"The good dogs go fast, you have to visit a lot."

"Looking for a dog kept me going through grad school, I would just look for fun."

"Getting a dog symbolized freedom for me: choosing what I want in life."

Observations into actions

Next, after developing empathy for my users and gaining and greater understanding of their desires, I broke down how to use these insights to cue certain user emotions, and behaviours from within the app.

Desired Behaviour: Adoption




Approval & Confirmation



Strategy Implemented

Show large, friendly images of animals


Facilitate social sharing


Create method to 'reserve' pets via donation

Show already adopted pets



Sketching out the initial wireframes, the taskflow became:

Choose pet > Select Constraints > Confirmation > Results > Profile.




Logged-in state

Interstitial screens to be factored in later

Instructions for user omitted here (teaching swipe, shake gestures & settings)

Paper Prototype: User Testing



"I just want to see the dogs, already!"

User was able to easily navigate through the entire flow, however there was strong feedback the flow was too long.

Branding and Visual Identity

The Paws Up Brand is warm and welcoming, inviting users to feel safe and comfortable to connect deeply with an animal in need of adoption. 

The colour palette is earthy, quiet and delicately cheerful, like a nursery where a parent bonds with their newborn child. The custom icons are open and soft. 

User Interface Design & High Fidelity Prototyping

Initial User Flow

To begin, the user selects a pet category, next, the user can swipe up on the pet photo to see more images of this pet. The pet profile features stated project match parametres: breed, age, lifestyle, size, sex and health status. Here is the the first oppotunity for the user to reserve the pet for 24 hours, directly from this profile, through a donation to the shelter.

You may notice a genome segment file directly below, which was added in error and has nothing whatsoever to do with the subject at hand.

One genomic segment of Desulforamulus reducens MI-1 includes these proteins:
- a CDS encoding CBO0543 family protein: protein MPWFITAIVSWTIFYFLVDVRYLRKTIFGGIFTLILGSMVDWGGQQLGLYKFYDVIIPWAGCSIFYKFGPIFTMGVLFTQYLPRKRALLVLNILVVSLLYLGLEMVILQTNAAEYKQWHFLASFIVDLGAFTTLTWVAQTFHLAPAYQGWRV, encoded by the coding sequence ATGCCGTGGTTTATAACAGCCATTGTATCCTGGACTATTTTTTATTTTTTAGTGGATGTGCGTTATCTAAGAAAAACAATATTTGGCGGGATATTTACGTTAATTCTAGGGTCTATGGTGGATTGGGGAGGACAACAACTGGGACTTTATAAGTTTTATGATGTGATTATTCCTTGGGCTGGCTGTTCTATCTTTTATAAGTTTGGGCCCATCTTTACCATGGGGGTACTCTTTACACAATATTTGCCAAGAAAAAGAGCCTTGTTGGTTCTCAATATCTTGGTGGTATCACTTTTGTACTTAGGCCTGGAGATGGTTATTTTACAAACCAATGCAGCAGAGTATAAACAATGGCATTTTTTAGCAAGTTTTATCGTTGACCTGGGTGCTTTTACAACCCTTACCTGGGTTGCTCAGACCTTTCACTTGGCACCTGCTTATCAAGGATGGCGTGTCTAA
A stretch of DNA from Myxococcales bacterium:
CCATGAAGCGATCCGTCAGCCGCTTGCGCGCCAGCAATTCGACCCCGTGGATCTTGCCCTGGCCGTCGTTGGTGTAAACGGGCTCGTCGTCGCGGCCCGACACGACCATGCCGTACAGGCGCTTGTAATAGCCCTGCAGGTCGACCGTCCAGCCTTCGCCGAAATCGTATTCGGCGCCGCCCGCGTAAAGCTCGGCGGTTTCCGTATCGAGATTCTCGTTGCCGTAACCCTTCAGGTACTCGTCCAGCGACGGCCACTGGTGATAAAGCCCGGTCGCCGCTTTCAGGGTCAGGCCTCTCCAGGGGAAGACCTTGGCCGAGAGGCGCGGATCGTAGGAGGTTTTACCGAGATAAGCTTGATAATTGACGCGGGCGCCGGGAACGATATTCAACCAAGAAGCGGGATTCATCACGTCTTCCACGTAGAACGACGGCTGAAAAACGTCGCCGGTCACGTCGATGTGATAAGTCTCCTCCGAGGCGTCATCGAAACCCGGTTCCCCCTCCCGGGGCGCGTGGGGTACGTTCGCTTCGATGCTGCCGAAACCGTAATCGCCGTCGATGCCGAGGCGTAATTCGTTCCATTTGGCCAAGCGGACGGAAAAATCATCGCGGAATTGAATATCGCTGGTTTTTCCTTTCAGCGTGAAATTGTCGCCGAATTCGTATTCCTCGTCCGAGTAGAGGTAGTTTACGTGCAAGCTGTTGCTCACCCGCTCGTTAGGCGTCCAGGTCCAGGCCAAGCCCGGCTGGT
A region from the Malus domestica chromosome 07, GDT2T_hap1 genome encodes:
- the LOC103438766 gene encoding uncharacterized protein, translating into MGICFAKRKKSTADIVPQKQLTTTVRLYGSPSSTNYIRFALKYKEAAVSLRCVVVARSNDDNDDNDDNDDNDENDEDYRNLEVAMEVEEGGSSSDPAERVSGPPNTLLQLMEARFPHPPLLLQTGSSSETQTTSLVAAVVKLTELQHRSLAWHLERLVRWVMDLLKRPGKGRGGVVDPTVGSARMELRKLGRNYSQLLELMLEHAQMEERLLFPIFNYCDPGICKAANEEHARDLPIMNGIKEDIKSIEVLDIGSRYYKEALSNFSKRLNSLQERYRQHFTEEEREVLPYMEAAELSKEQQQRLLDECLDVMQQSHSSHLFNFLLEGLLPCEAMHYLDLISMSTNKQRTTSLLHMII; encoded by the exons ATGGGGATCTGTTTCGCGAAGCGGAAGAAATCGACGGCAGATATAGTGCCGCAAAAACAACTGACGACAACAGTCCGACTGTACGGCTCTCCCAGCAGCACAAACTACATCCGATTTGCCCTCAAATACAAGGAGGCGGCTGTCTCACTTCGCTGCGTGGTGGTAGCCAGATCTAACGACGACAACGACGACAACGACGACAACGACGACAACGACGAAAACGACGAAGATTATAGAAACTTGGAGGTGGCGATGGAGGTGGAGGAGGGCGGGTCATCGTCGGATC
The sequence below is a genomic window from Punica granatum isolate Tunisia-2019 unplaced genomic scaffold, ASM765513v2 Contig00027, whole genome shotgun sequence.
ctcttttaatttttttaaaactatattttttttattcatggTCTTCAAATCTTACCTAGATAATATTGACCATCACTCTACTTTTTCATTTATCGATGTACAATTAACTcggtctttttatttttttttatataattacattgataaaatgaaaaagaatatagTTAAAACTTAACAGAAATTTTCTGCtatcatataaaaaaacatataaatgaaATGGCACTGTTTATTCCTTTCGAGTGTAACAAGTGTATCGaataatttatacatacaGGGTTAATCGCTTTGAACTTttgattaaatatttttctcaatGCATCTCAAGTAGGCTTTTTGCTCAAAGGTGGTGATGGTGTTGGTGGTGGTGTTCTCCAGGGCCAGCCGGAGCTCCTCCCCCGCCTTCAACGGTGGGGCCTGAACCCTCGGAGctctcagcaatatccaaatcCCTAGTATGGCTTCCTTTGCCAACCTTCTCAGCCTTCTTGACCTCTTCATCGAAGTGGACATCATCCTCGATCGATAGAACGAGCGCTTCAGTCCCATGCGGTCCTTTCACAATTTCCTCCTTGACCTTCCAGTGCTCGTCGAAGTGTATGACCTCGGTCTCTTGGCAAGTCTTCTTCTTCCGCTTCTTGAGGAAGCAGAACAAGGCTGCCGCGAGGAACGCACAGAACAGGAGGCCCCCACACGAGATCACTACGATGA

Browsing User Flow

User begins swiping behaviour. If a user swipes right, a cheerful yellow confirmation screen tells the user the selected pet as been added to their Pet Picks, and offers the option to reserve pet immediately, or continue browsing. 


Settings User Flow

By clicking the menu icon, you can see your search settings. I chose to feature only the top three types of pets up for adoption at shelters, Paws Up could easily be expanded to included more types of animals. 

If the users wants to refine or further constrain their search, they may select their constraints on the settings menu. The keyword search is an input field with a blinking cursor prompt, with a suggested search term. This avoids a long list of breeds or other more complex constraints that would limit user ease of use.



Prototyping and User Testing

Proceeding in a rapid, agile workflow, I put my assets to work in a Marvel prototype with simple animations, ready for user testing. 

Project Conclusions

Through my research, I identified the key questions surrounding this project. Next, I built the answers to those questions into a mobile app, accessible from anyone’s pocket, anytime. The happy task of connecting people with pets they can adopt and love begins with creating an experience where they can find what they are looking for in a fun, shareable way. 

Finally, adding a bonus pet reservation feature where prospective adopters can connect with the pet they are looking for more easily, and increase financial support for shelters is a win-win for everybody. 

Time spent: 24 hours over 6 days